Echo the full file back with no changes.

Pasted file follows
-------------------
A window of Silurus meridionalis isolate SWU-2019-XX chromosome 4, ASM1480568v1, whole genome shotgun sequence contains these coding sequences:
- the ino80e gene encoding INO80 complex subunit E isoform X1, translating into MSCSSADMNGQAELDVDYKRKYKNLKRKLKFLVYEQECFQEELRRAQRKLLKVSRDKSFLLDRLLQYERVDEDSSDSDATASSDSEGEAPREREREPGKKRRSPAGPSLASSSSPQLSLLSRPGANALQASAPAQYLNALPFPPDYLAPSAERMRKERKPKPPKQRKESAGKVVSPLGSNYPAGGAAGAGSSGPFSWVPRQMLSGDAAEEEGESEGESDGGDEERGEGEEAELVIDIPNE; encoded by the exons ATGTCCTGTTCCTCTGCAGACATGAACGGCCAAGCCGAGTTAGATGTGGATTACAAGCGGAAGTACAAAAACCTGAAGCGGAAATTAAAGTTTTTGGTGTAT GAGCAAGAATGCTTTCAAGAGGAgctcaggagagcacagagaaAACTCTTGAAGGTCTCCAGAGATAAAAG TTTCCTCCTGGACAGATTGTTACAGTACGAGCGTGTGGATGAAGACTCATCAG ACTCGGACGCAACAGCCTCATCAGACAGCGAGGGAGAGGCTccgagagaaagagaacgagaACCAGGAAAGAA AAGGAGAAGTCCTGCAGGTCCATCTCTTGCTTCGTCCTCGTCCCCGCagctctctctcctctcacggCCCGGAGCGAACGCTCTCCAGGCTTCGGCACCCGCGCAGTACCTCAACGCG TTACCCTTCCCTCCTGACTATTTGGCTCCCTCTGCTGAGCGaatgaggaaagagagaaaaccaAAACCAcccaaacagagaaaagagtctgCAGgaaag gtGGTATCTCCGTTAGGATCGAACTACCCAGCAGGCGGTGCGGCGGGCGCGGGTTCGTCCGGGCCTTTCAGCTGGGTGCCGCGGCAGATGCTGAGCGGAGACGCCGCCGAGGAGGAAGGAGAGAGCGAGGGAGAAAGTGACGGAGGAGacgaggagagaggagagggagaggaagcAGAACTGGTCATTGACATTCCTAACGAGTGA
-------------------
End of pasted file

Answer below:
A window of Silurus meridionalis isolate SWU-2019-XX chromosome 4, ASM1480568v1, whole genome shotgun sequence contains these coding sequences:
- the ino80e gene encoding INO80 complex subunit E isoform X1, translating into MSCSSADMNGQAELDVDYKRKYKNLKRKLKFLVYEQECFQEELRRAQRKLLKVSRDKSFLLDRLLQYERVDEDSSDSDATASSDSEGEAPREREREPGKKRRSPAGPSLASSSSPQLSLLSRPGANALQASAPAQYLNALPFPPDYLAPSAERMRKERKPKPPKQRKESAGKVVSPLGSNYPAGGAAGAGSSGPFSWVPRQMLSGDAAEEEGESEGESDGGDEERGEGEEAELVIDIPNE; encoded by the exons ATGTCCTGTTCCTCTGCAGACATGAACGGCCAAGCCGAGTTAGATGTGGATTACAAGCGGAAGTACAAAAACCTGAAGCGGAAATTAAAGTTTTTGGTGTAT GAGCAAGAATGCTTTCAAGAGGAgctcaggagagcacagagaaAACTCTTGAAGGTCTCCAGAGATAAAAG TTTCCTCCTGGACAGATTGTTACAGTACGAGCGTGTGGATGAAGACTCATCAG ACTCGGACGCAACAGCCTCATCAGACAGCGAGGGAGAGGCTccgagagaaagagaacgagaACCAGGAAAGAA AAGGAGAAGTCCTGCAGGTCCATCTCTTGCTTCGTCCTCGTCCCCGCagctctctctcctctcacggCCCGGAGCGAACGCTCTCCAGGCTTCGGCACCCGCGCAGTACCTCAACGCG TTACCCTTCCCTCCTGACTATTTGGCTCCCTCTGCTGAGCGaatgaggaaagagagaaaaccaAAACCAcccaaacagagaaaagagtctgCAGgaaag gtGGTATCTCCGTTAGGATCGAACTACCCAGCAGGCGGTGCGGCGGGCGCGGGTTCGTCCGGGCCTTTCAGCTGGGTGCCGCGGCAGATGCTGAGCGGAGACGCCGCCGAGGAGGAAGGAGAGAGCGAGGGAGAAAGTGACGGAGGAGacgaggagagaggagagggagaggaagcAGAACTGGTCATTGACATTCCTAACGAGTGA